the thickest part of the shank of the thermowell that is on the
hot side of the process connection or flange. The size of a
thermowell Q dimension is, of course, related to the bore size
of the thermowell and the process connection size.
Thermowell Bore size: The inside diameter of a Thermowell. Standard
Thermowell bore sizes are .260” and .385”. These sizes are
intended to accept a quarter or three eights inch diameter
Thermowell Immersion (“U”) Length: Thermowell immersion lengths are
often called the “U” length. The U length is the measurement of
the Thermowell from the bottom of the process connection to the
tip of the Thermowell. The U length establishes the length of
the Thermowell that is actually in the process being measured.
Thermowell Lagging Extension (“T”) Length: The lagging extension of a
thermowell is often referred to as the thermowell’s “T” length.
The lagging extension or T length is located on the cold side of
the process connection and is usually an extension of the hex
length of the Thermowell. Typically, the T length enables the
probe and thermowell to extend through insulation or walls.
What thermowell criteria are typically important to a thermowell
There are three Thermowell criteria that are particularly important when
selecting a Thermowell: (1) immersion length, (2) potential for
vibration, and (3) material.
Thermowell Immersion Length: Thermowells encase temperature sensors.
It is important to remember that thermowells are meant to assist
in providing reliable temperature measurements. Accordingly,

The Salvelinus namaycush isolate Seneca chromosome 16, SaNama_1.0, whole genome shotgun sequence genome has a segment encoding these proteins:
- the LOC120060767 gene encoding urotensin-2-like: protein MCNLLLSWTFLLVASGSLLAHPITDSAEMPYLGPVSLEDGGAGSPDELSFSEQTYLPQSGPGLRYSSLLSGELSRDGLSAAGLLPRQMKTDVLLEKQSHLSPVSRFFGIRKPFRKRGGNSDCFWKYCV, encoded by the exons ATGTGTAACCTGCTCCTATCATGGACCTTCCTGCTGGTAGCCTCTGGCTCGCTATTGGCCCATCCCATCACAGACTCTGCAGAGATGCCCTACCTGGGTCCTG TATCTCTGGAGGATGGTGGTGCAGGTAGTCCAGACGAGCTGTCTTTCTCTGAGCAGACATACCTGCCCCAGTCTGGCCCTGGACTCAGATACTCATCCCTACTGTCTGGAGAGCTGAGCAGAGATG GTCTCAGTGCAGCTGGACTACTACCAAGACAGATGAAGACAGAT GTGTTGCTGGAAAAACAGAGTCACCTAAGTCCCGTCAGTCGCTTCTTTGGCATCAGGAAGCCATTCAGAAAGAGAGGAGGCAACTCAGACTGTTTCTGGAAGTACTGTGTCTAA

the Thermowell U dimension is vital to the accuracy of a
temperature reading. Typically, the minimum U dimension of a
Thermowell into a liquid process is a length equal to five times
the outer diameter of the Thermowell. For a process involving
gas or air, the minimum U dimension of a Thermowell is equal to
ten times the outer diameter of the Thermowell.
Potential for vibration of the thermowell: When
thermowells fail, they sometimes fail due to the effects of
vibration. The common source of vibration is the flow of media
in the part of the process where temperature is being measured.
As the media of a process flows by the thermowell it forms a
turbulent wake that causes vibration in proportion to the
diameter of the well and the flow of the fluid. In order to
minimize and avoid vibration, the thermowell must have
sufficient stiffness so that the wake frequency will never equal
the natural frequency of the well itself. Many users prefer a
tapered thermowell design as this design provides greater
stiffness without sacrificing the temperature sensitivity of a
straight thermowell. The ASME PT 19.3TW committee has developed
a standard (ASME/ANSI PTC 19.3TW-2010 Thermowells) that
stipulates the design criteria for thermowells. JMS's free
SwiftyCalc Thermowell Design Software can be used to quickly
evaluate your thermowell design applying the current ASME
Thermowell 19.3TW standard. Helpful reference:
Do Your Thermowells Meet the ASME Standard, Flow Control
Magazine (August 2012)?
Thermowell material: Selection of the proper thermowell material for
the process is also important to preventing thermowell failure.
Thermowell material is usually chosen based upon a consideration
of the temperature of the process into which the thermowell is
being immersed, the corrosion conditions of that process, the
material of construction of the piping, vessel or other
structure into which the thermowell is being installed and the
possibility of erosive conditions. It is important that you
are aware of these factors before selecting a particular